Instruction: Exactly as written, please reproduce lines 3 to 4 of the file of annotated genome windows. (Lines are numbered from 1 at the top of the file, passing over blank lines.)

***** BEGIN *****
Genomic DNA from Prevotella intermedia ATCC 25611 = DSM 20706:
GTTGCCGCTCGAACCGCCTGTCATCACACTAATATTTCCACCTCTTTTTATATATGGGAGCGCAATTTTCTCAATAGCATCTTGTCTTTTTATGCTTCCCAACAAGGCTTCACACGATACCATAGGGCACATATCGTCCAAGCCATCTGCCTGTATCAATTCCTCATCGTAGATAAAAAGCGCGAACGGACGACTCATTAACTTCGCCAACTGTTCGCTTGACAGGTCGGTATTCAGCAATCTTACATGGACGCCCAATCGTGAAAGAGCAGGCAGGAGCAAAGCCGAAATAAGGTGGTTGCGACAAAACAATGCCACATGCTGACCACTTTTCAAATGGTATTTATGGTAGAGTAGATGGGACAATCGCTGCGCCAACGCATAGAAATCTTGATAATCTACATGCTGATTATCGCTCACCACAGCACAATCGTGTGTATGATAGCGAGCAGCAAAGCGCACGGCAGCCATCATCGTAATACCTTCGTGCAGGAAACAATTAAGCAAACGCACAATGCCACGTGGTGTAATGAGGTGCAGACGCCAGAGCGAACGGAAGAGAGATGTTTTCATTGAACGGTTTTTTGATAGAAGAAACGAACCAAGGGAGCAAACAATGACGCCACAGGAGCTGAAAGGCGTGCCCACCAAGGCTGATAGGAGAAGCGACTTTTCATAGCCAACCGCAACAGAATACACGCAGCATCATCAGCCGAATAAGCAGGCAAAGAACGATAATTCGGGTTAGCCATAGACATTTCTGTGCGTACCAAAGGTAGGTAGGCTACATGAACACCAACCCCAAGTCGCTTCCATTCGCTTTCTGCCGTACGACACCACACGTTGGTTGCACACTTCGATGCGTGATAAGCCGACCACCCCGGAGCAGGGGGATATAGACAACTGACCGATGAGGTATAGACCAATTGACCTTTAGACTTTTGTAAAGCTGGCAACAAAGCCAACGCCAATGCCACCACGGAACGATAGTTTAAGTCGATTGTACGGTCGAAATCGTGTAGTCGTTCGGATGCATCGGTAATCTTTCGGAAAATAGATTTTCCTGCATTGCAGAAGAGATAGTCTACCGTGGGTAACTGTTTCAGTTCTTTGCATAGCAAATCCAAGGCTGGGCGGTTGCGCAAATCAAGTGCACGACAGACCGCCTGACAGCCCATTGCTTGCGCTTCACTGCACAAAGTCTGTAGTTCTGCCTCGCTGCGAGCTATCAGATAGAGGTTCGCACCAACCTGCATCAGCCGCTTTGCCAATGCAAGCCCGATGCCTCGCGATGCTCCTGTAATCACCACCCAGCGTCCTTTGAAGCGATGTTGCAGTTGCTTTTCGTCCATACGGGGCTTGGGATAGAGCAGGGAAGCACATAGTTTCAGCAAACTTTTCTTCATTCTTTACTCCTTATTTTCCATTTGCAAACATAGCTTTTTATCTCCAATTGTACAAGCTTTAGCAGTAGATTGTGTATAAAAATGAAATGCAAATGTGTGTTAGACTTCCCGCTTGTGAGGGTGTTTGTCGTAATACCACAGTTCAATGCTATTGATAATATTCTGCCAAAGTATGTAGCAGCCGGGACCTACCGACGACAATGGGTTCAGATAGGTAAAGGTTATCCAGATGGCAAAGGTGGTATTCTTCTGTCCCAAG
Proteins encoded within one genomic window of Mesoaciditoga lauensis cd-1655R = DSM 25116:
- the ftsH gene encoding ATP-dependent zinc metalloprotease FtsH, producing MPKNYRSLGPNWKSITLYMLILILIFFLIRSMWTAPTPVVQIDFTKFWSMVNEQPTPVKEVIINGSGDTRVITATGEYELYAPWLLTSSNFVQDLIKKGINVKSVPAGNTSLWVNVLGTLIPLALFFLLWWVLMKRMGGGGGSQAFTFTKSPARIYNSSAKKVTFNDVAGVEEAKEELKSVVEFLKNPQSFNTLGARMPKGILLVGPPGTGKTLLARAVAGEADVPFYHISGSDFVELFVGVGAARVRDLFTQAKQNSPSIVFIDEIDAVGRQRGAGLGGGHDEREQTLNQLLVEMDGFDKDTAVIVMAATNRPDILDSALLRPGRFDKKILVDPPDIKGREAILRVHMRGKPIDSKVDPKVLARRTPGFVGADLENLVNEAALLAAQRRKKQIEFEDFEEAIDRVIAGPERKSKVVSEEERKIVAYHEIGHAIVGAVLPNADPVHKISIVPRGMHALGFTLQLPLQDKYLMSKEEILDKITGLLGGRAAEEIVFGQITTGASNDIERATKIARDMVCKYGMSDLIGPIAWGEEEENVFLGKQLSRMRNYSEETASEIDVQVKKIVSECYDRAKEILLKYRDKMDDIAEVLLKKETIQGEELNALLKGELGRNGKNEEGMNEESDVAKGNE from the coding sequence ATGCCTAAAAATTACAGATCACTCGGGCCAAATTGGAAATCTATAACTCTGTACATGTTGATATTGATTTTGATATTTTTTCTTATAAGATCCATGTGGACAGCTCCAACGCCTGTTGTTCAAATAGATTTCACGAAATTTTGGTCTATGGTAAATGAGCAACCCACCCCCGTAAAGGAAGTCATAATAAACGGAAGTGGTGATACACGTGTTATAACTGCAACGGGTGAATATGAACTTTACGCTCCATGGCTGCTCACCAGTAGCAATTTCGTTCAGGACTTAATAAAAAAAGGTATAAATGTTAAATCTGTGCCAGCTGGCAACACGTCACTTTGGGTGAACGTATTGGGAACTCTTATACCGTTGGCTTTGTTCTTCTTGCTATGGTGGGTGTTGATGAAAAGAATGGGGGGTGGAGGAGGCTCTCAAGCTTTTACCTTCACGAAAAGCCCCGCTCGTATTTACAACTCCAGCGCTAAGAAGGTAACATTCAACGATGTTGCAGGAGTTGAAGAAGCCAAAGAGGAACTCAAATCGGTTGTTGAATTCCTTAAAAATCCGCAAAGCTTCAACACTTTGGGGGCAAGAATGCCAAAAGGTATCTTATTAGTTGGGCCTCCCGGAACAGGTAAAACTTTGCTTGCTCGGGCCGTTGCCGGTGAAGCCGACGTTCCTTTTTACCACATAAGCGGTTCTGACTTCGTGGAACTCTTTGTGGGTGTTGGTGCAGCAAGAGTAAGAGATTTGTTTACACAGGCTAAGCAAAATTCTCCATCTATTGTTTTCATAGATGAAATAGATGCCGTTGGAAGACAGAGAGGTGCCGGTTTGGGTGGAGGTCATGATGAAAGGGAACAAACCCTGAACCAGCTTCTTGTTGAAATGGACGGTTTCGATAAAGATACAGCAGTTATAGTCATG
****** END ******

Proteins encoded within one genomic window of Mesoaciditoga lauensis cd-1655R = DSM 25116:
- the ftsH gene encoding ATP-dependent zinc metalloprotease FtsH, producing MPKNYRSLGPNWKSITLYMLILILIFFLIRSMWTAPTPVVQIDFTKFWSMVNEQPTPVKEVIINGSGDTRVITATGEYELYAPWLLTSSNFVQDLIKKGINVKSVPAGNTSLWVNVLGTLIPLALFFLLWWVLMKRMGGGGGSQAFTFTKSPARIYNSSAKKVTFNDVAGVEEAKEELKSVVEFLKNPQSFNTLGARMPKGILLVGPPGTGKTLLARAVAGEADVPFYHISGSDFVELFVGVGAARVRDLFTQAKQNSPSIVFIDEIDAVGRQRGAGLGGGHDEREQTLNQLLVEMDGFDKDTAVIVMAATNRPDILDSALLRPGRFDKKILVDPPDIKGREAILRVHMRGKPIDSKVDPKVLARRTPGFVGADLENLVNEAALLAAQRRKKQIEFEDFEEAIDRVIAGPERKSKVVSEEERKIVAYHEIGHAIVGAVLPNADPVHKISIVPRGMHALGFTLQLPLQDKYLMSKEEILDKITGLLGGRAAEEIVFGQITTGASNDIERATKIARDMVCKYGMSDLIGPIAWGEEEENVFLGKQLSRMRNYSEETASEIDVQVKKIVSECYDRAKEILLKYRDKMDDIAEVLLKKETIQGEELNALLKGELGRNGKNEEGMNEESDVAKGNE from the coding sequence ATGCCTAAAAATTACAGATCACTCGGGCCAAATTGGAAATCTATAACTCTGTACATGTTGATATTGATTTTGATATTTTTTCTTATAAGATCCATGTGGACAGCTCCAACGCCTGTTGTTCAAATAGATTTCACGAAATTTTGGTCTATGGTAAATGAGCAACCCACCCCCGTAAAGGAAGTCATAATAAACGGAAGTGGTGATACACGTGTTATAACTGCAACGGGTGAATATGAACTTTACGCTCCATGGCTGCTCACCAGTAGCAATTTCGTTCAGGACTTAATAAAAAAAGGTATAAATGTTAAATCTGTGCCAGCTGGCAACACGTCACTTTGGGTGAACGTATTGGGAACTCTTATACCGTTGGCTTTGTTCTTCTTGCTATGGTGGGTGTTGATGAAAAGAATGGGGGGTGGAGGAGGCTCTCAAGCTTTTACCTTCACGAAAAGCCCCGCTCGTATTTACAACTCCAGCGCTAAGAAGGTAACATTCAACGATGTTGCAGGAGTTGAAGAAGCCAAAGAGGAACTCAAATCGGTTGTTGAATTCCTTAAAAATCCGCAAAGCTTCAACACTTTGGGGGCAAGAATGCCAAAAGGTATCTTATTAGTTGGGCCTCCCGGAACAGGTAAAACTTTGCTTGCTCGGGCCGTTGCCGGTGAAGCCGACGTTCCTTTTTACCACATAAGCGGTTCTGACTTCGTGGAACTCTTTGTGGGTGTTGGTGCAGCAAGAGTAAGAGATTTGTTTACACAGGCTAAGCAAAATTCTCCATCTATTGTTTTCATAGATGAAATAGATGCCGTTGGAAGACAGAGAGGTGCCGGTTTGGGTGGAGGTCATGATGAAAGGGAACAAACCCTGAACCAGCTTCTTGTTGAAATGGACGGTTTCGATAAAGATACAGCAGTTATAGTCATG